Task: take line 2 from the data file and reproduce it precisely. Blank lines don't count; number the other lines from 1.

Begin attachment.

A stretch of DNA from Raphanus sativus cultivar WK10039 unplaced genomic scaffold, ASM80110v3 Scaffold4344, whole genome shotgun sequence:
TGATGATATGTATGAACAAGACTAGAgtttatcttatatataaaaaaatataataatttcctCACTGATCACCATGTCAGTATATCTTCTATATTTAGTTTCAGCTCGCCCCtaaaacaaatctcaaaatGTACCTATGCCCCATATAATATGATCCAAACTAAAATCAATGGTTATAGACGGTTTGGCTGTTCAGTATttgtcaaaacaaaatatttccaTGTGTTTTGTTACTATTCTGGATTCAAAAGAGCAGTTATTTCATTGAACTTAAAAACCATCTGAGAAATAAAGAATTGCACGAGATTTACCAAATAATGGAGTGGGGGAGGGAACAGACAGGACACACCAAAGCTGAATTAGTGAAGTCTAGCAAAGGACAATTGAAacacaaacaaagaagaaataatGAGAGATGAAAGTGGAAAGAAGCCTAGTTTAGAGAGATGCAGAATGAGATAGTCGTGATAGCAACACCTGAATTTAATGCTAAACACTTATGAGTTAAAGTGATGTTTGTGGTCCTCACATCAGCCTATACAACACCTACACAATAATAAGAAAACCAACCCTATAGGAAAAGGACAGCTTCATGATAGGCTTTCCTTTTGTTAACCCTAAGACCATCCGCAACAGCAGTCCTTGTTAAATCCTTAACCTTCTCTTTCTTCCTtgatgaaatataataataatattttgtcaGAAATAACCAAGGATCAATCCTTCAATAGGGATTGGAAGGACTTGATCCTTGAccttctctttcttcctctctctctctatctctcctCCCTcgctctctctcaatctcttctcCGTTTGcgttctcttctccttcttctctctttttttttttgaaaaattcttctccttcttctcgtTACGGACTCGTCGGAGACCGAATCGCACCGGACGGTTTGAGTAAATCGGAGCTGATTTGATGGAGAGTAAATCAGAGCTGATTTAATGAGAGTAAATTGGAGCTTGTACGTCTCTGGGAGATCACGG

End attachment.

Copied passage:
TGATGATATGTATGAACAAGACTAGAgtttatcttatatataaaaaaatataataatttcctCACTGATCACCATGTCAGTATATCTTCTATATTTAGTTTCAGCTCGCCCCtaaaacaaatctcaaaatGTACCTATGCCCCATATAATATGATCCAAACTAAAATCAATGGTTATAGACGGTTTGGCTGTTCAGTATttgtcaaaacaaaatatttccaTGTGTTTTGTTACTATTCTGGATTCAAAAGAGCAGTTATTTCATTGAACTTAAAAACCATCTGAGAAATAAAGAATTGCACGAGATTTACCAAATAATGGAGTGGGGGAGGGAACAGACAGGACACACCAAAGCTGAATTAGTGAAGTCTAGCAAAGGACAATTGAAacacaaacaaagaagaaataatGAGAGATGAAAGTGGAAAGAAGCCTAGTTTAGAGAGATGCAGAATGAGATAGTCGTGATAGCAACACCTGAATTTAATGCTAAACACTTATGAGTTAAAGTGATGTTTGTGGTCCTCACATCAGCCTATACAACACCTACACAATAATAAGAAAACCAACCCTATAGGAAAAGGACAGCTTCATGATAGGCTTTCCTTTTGTTAACCCTAAGACCATCCGCAACAGCAGTCCTTGTTAAATCCTTAACCTTCTCTTTCTTCCTtgatgaaatataataataatattttgtcaGAAATAACCAAGGATCAATCCTTCAATAGGGATTGGAAGGACTTGATCCTTGAccttctctttcttcctctctctctctatctctcctCCCTcgctctctctcaatctcttctcCGTTTGcgttctcttctccttcttctctctttttttttttgaaaaattcttctccttcttctcgtTACGGACTCGTCGGAGACCGAATCGCACCGGACGGTTTGAGTAAATCGGAGCTGATTTGATGGAGAGTAAATCAGAGCTGATTTAATGAGAGTAAATTGGAGCTTGTACGTCTCTGGGAGATCACGG